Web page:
the Lender Is a Borrower:
Unless you have a degree in finance, the current credit market upheaval—and how it impacts the student loan marketplace—may be a confusing topic for school staff. In a nutshell: since the money that students borrow to pay their tuition bill is needed up front (i.e., today) and the repayment of those loans is spread out over many years, student loan providers themselves must borrow funds from the capital markets. The overall financial goal of education lenders is to meet the needs of students by ensuring a stable, predictable source of funds in any interest rate environment.
While the details are complex, the general idea behind how lenders borrow from the capital markets can be easy to understand. Like other consumer loan providers who usually do not keep loans on their books for years, education lenders sell the loans into a trust, which sells securities (also known as asset-backed securities or ABS) to investors.
This process, called securitization, provides lenders with the original principal balance of the loans plus an upfront return on the investment, thus enabling them to make new loans. The investors who purchase the ABS are paid back over time by the payments of principal and interest on the underlying student loans. In other words, instead of having a lender’s resources tied up for many years and waiting for the payments from individual borrowers, this process allows lenders to continually put money right back into creating new loans for new students.
The ABS market has traditionally been very efficient because loans made under the FFEL program (i.e., Stafford, Plus, GradPlus) are guaranteed by the federal government and thereby offer a predictable and lower risk to investors than other types of consumer loans. But the sub-prime mortgage crisis has hurt the ABS market, making it difficult for many lenders, including education lenders, to get the funds they need to make student loans.
Education lenders also use the secondary market to raise funds. Most banks, for example, sell their loans to other non-bank education lenders. By tapping the secondary market, banks are able to free up the funds they need to make new loans. This process has also been impacted by the sub-prime mortgage crisis as a growing number of education lenders have had difficulty refinancing their holdings to free up money to buy additional loans.
In theory, the sub-prime mortgage crisis should have had little effect on student loans. But investors’ fear of purchasing mortgage-backed securities has spread to a general fear of all ABS, even those guaranteed by the federal government whose value is not in question. The result is that as demand for ABS has dropped, education lenders have had to offer much higher premiums to investors to encourage them to buy even a limited amount of securities. And that has resulted in dramatically higher borrowing costs.
At the same time, education finance companies have seen their rates of return on federal loans dramatically reduced by recent legislation. In 2007, Congress cut the Special Allowance Payment (SAP) paid to FFELP lenders, reduced the guarantee provided by the federal government in cases of default, and increased the lender-paid origination fees.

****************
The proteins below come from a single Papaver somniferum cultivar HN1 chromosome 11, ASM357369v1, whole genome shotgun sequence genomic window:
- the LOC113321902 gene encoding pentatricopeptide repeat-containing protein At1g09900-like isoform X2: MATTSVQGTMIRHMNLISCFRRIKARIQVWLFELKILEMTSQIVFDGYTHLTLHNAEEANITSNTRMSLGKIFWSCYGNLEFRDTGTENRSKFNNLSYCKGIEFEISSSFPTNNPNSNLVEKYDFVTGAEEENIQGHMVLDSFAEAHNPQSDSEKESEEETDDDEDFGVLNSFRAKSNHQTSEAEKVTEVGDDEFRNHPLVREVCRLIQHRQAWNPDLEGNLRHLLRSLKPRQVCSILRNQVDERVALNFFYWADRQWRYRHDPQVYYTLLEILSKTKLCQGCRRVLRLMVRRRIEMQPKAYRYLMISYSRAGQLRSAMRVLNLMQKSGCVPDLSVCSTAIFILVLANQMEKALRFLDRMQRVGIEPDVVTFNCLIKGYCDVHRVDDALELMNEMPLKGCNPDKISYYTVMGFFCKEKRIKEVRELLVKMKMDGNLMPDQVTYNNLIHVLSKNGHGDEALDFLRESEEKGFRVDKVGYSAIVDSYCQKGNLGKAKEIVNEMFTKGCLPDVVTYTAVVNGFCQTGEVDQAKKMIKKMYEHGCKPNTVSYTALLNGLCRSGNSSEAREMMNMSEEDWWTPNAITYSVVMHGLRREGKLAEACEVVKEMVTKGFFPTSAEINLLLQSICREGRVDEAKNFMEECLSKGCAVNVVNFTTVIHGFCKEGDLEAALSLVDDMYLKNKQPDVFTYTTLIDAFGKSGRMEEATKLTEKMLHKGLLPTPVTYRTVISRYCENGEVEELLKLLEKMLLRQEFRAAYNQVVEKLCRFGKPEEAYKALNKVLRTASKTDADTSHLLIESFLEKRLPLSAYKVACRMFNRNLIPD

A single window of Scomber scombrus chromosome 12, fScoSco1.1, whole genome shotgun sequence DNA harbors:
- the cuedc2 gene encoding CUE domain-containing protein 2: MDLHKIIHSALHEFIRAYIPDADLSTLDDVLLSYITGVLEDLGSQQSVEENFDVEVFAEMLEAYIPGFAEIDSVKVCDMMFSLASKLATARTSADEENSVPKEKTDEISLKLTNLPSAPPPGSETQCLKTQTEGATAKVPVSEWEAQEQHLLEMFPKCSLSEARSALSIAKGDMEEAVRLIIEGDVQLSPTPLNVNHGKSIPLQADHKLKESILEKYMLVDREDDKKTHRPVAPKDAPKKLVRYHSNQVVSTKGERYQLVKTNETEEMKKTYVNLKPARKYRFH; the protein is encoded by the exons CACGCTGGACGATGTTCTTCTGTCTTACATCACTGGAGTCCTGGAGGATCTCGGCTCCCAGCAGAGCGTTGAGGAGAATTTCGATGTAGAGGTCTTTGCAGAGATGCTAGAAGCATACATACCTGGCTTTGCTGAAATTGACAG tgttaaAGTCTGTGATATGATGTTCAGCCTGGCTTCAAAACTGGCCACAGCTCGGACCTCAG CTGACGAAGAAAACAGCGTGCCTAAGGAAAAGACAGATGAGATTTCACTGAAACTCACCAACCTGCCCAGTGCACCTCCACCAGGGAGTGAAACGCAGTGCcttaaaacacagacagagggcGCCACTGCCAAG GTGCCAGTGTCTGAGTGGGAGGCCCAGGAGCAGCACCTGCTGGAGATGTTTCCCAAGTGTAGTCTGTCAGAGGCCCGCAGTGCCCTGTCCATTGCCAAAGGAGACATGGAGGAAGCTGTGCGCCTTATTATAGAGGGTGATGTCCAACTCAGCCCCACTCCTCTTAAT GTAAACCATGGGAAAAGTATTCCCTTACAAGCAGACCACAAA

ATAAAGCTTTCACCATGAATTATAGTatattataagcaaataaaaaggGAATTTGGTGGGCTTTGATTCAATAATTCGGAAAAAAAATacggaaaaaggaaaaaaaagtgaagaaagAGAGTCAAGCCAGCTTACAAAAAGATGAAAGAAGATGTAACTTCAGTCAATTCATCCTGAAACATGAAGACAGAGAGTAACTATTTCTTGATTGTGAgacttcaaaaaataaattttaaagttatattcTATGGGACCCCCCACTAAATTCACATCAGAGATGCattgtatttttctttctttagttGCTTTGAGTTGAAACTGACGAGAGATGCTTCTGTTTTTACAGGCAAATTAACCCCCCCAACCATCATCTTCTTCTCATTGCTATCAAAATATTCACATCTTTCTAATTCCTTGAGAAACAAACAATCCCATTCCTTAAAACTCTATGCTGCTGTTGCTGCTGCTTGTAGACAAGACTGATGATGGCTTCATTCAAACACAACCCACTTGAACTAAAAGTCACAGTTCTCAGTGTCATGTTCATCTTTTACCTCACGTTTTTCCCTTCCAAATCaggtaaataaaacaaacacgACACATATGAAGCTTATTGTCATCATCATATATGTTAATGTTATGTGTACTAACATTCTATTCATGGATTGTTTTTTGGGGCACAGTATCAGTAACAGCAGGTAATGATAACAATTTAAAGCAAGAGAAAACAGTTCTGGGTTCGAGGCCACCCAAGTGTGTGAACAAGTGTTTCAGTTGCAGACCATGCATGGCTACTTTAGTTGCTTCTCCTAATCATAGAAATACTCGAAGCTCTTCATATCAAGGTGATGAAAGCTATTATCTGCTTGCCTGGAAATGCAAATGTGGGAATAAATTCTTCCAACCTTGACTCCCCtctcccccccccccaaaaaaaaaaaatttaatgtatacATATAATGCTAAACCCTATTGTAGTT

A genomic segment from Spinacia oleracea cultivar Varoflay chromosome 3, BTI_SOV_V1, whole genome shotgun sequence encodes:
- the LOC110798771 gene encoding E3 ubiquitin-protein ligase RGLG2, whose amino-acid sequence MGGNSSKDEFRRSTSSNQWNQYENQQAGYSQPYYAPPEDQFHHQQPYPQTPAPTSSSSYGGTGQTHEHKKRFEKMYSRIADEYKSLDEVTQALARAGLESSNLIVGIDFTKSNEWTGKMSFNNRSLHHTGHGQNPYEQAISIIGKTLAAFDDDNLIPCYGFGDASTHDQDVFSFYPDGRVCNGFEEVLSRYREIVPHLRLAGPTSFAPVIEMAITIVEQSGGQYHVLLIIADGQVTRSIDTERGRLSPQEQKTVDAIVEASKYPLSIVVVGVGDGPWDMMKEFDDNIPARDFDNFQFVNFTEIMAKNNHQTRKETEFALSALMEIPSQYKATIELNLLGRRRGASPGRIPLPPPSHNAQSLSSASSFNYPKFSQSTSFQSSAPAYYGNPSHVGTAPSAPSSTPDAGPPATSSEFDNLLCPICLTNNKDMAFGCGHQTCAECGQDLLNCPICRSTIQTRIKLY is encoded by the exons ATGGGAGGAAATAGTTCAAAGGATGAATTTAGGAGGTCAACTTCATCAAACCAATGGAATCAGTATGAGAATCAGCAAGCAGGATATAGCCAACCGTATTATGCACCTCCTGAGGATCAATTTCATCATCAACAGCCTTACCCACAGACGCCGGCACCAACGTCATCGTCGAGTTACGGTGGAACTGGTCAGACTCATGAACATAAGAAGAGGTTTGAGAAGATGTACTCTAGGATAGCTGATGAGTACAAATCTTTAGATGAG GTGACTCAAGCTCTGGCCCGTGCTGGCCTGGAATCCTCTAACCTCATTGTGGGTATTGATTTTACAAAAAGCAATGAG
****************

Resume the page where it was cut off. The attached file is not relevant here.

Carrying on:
Student loan providers have felt the pinch of severe legislative cuts and a turbulent credit markets. More than one-third of the top 100 FFELP originators have left the student loan program, and lenders that accounted for nearly all FFELP consolidation volume have stopped making new consolidation loans, which will mean the Direct Loan program will need to pick up over $30 billion in dislocated consolidation loan volume, according to Department of Education estimates. In an April 17 call with investors, Sallie Mae CEO Albert L. Lord noted, “We can only meet the enormous student credit demands we are seeing at Sallie Mae if there is a near-term, system-wide liquidity solution.”
An injection of capital into the student loan marketplace has also been favored by leading policymakers and representatives for college and university financial aid professionals.
At an April 15 hearing on the topic, Sen. Christopher Dodd (D-Conn.), chairman of the U.S. Senate Banking Committee, urged government action, stating: “If the Fed and the Treasury can commit $30 billion of taxpayer dollars to enable the takeover of Bear Stearns by JP Morgan Chase, then surely they can step in to enable working families to achieve their dream of a college education for their kids.”
National Association of Student Financial Aid Administrators (NASFAA) President Philip R. Day, Jr. stated in an April 11 letter to members that “the lack of liquidity in the credit markets threatens to create a wide-spread Federal Family Education Loan Program (FFELP) loan access problem.”
Progress has been made. On May 7 President Bush signed into law the “Ensuring Continued Access to Student Loans Act of 2008,” which provides the Department of Education, at no cost to taxpayers, the flexibility to implement a comprehensive, equitable solution to the credit crunch in the student loan capital markets.
Sallie Mae supports the efforts of Congress and the Administration and is encouraged by this step in the right direction for America’s students and families.
The legislation represents the first step and now the design of program details and implementation are in the hands of the Department of Education. Over the past several weeks, Sallie Mae has delivered a clear message about the need for a government solution to solve the liquidity situation facing student loan originators. We are optimistic that the Department of Education will detail its plan as expeditiously as the Congress moved this legislation to ensure students and families avoid disruptions that could impact college enrollment for the upcoming academic year.